Main Highlights MSHA Milestones


October 4, 2012

During a recent conversation with Joe Main, he touted MSHA’s work with aggregate associations to bring about safety improvements.


By Kerry Clines, Senior Editor


Joseph A. Main, the Assistant Secretary of Labor for the Mine Safety and Health Administration (MSHA), has been busy since the last time we spoke. He has been making the rounds, visiting with mining operations and aggregate associations across the country, to brainstorm new ideas and initiatives, get feedback, and let the industry know what the agency is doing to advance mine safety.

Joseph A. Main, Assistant Secretary of Labor for the Mine Safety and Health Administration.

“We have a number of alliances throughout the mining industry and with the NSSGA (National Stone, Sand & Gravel Association) that bring about productive discussions leading to improvements,” Main says.

Main outlined several initiatives MSHA has undertaken since last year. One initiative was the development of a Power Point pilot program to help clarify conveyor system guarding standards and requirements. “We’ve had a 39-percent reduction in guarding violations since its implementation,” Mains says. “That program is like the flagship of programs we want to implement and work through with the mining industry.”

A new guarding program, to be released soon, will provide compliance information on all types of equipment guarding other than belt conveyors. “We’re close to bringing out the next version,” Main adds. “We’ve had help from the mining industry to develop it. Hopefully, it will provide more clarity about what is required on guarding of non-conveyor systems.”

Another new program deals with fall protection, providing more clarity and guidance on what is required. According to Main, the agency based its standard on an existing OSHA one. “We’ve had good success with that,” he says.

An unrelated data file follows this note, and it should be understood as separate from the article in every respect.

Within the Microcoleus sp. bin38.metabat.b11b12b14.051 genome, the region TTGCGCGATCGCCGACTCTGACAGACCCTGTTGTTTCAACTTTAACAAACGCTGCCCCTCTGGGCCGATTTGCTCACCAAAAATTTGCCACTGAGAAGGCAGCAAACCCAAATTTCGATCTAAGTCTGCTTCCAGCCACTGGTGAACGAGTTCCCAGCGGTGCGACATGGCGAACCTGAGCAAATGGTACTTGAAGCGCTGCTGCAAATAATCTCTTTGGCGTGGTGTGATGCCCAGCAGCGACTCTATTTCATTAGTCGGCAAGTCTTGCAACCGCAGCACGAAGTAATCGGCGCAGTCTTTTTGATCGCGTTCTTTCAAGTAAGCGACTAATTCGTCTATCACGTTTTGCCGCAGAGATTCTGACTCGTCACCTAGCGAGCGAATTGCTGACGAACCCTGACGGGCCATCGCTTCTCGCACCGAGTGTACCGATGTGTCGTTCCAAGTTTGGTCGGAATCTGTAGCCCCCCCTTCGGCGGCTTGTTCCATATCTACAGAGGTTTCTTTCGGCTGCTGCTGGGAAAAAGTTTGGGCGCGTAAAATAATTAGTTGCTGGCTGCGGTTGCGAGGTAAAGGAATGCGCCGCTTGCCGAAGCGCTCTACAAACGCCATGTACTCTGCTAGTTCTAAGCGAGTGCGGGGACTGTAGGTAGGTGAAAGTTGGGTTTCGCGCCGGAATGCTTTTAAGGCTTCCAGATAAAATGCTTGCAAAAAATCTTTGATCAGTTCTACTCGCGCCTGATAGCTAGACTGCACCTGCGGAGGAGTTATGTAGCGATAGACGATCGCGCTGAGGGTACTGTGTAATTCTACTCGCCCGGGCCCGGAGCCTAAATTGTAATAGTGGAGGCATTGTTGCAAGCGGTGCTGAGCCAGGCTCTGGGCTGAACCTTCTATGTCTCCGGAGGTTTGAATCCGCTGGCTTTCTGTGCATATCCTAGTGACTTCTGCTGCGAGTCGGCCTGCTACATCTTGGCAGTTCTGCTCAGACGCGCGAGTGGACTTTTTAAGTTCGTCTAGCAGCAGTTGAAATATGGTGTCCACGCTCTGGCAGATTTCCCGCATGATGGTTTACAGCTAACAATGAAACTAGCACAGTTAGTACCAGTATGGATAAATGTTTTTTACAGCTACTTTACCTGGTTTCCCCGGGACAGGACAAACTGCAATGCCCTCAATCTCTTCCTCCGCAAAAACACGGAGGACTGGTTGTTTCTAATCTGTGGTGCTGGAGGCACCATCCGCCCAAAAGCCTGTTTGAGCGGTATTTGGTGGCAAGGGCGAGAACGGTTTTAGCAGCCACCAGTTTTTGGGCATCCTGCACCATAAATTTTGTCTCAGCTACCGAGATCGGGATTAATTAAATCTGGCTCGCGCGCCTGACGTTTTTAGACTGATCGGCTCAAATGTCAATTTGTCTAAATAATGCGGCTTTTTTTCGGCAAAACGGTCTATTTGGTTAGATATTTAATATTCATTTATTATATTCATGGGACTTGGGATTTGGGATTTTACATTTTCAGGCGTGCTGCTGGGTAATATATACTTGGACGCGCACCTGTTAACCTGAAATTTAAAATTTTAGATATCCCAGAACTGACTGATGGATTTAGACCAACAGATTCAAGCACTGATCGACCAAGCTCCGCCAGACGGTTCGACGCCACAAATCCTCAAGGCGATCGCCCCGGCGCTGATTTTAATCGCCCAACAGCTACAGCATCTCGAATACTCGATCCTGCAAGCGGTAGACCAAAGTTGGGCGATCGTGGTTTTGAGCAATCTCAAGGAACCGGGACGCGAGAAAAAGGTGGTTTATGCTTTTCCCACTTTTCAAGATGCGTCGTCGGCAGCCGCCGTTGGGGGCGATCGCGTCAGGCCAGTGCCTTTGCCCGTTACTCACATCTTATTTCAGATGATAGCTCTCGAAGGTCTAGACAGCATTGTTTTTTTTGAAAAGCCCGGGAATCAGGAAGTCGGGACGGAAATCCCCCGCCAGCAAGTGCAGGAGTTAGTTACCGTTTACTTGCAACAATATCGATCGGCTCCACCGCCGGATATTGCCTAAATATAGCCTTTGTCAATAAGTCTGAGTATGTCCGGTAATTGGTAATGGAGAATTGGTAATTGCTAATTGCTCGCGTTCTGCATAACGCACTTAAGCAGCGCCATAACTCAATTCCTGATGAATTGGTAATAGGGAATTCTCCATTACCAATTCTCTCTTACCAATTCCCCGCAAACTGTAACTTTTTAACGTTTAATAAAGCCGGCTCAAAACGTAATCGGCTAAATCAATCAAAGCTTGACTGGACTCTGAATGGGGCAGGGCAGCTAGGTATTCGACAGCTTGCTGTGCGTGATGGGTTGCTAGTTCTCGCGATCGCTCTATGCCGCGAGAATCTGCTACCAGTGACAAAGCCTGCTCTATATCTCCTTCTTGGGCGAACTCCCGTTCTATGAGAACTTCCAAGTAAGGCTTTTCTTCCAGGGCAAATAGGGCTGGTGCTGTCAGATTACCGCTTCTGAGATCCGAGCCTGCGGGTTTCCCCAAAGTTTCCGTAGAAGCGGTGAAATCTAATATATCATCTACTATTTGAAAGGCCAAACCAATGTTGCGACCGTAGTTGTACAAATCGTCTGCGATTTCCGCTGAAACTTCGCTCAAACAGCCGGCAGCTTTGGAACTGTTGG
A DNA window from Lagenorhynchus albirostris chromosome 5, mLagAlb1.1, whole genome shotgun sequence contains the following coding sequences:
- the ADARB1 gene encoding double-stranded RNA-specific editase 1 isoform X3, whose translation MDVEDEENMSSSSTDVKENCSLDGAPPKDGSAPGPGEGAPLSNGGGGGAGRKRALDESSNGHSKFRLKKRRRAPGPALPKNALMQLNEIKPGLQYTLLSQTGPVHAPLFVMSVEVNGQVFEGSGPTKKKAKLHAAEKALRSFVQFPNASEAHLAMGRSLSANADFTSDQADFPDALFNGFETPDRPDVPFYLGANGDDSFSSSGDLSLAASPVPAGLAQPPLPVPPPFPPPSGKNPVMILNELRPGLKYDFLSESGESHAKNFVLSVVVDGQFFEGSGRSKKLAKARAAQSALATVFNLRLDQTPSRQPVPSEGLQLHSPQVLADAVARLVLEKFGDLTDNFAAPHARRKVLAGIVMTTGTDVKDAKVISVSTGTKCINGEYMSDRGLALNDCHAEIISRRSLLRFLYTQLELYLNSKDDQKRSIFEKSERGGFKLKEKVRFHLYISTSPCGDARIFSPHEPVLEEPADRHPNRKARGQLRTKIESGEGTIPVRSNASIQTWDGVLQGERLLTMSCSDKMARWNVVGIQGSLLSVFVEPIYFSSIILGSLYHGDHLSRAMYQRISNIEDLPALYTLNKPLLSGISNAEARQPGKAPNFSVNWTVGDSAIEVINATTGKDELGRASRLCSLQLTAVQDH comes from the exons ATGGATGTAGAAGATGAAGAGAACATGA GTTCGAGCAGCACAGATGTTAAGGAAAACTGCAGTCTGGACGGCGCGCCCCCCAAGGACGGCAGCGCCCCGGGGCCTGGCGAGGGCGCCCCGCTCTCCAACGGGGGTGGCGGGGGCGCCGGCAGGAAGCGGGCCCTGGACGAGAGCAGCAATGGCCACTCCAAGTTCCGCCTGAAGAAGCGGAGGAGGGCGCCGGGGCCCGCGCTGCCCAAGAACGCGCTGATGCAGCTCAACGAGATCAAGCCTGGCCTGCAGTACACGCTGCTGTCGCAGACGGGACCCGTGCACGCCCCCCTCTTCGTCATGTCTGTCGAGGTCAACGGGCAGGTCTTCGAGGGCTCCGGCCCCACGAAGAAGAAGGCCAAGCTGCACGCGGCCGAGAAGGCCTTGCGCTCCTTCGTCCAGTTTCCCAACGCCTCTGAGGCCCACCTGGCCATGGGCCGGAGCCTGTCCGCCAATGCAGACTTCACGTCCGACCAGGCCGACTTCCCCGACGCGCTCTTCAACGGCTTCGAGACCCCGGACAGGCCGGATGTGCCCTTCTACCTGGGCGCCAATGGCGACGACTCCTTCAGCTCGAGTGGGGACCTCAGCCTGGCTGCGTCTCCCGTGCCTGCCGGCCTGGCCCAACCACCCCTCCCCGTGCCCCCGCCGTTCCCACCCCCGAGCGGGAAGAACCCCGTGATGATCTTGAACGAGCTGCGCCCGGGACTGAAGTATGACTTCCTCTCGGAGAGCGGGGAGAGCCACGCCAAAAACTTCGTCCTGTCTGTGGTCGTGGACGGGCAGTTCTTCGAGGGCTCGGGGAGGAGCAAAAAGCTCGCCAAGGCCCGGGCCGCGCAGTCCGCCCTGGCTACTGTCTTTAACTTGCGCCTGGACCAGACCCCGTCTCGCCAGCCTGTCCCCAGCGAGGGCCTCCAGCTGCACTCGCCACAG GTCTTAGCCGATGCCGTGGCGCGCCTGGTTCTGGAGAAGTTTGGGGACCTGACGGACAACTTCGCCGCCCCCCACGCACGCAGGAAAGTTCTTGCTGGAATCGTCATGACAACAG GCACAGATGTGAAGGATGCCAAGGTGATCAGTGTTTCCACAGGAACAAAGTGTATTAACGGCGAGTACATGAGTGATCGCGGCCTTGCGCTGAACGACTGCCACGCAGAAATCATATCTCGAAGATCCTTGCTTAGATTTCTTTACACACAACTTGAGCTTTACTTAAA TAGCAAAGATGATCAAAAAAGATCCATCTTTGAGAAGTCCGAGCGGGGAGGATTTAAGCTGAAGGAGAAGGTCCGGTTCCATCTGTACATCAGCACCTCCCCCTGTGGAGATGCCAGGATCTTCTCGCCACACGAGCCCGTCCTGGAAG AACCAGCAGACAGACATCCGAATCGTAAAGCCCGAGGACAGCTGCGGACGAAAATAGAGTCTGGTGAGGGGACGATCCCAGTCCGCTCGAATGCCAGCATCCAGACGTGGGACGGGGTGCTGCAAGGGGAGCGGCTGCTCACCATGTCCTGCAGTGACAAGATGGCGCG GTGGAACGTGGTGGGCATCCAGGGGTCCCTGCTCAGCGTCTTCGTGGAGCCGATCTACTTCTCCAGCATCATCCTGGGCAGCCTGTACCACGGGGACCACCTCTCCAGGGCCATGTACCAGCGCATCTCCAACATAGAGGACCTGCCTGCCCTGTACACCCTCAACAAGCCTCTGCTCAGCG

Main wants to focus on the areas of confusion regarding standards. “We’re looking at identifying other standards that need additional clarity,” he says. “That’s what we hear more than anything on the metal/non-metal side. They want consistency in what we do and want us to tell them what we want in terms of what’s required of the standards.”

“We’re looking at identifying other standards that need additional clarity,”

— Joseph A. Main

MSHA is addressing the consistency concern through the training of its supervisors and inspectors. “We are now in the third round of training metal/non-metal inspectors,” Main says. “We added new components on professionalism. We have a job to do. We’re required by law to do it. It involves inspecting mines and issuing citations for some conditions, but we need to do that in a professional manner.”

The Rules to Live By program is deemed of utmost importance by Main. “We’re working to improve and expand that program,” he says. “If we intend to eliminate the most common types of fatalities in the mining industry, we’ve got to focus more attention on them. That’s exactly what the Rules to Live By program does. We want to see this information become part of the training given to new miners and be used in retraining as well.”

Two more programs making a difference, according to Main, are the impact inspection program and the potential Pattern of Violations program. “We believe these programs have had a positive impact in reshaping the mining industry in this country,” he says. “Statistics show marked improvement for mines that have gone through the programs.”

The revamped Small Mines Consulting Program (SMCP) has helped smaller operations to comply with regulations. MSHA recently asked state aggregates associations to host a visit from the SMCP at an aggregates facility in order to demonstrate its compliance assistance tools.

The reinstatement of the pre-assessment conference has made a huge difference to aggregates operations as well. Once again, operations are able to resolve issues at the district level without resorting to litigation.

“I think the overriding message is that we’re moving in the right direction,” Main says. “We realize there’s more that needs to be done, and that we can do, but if you look at where we are, we’re making a positive difference.”


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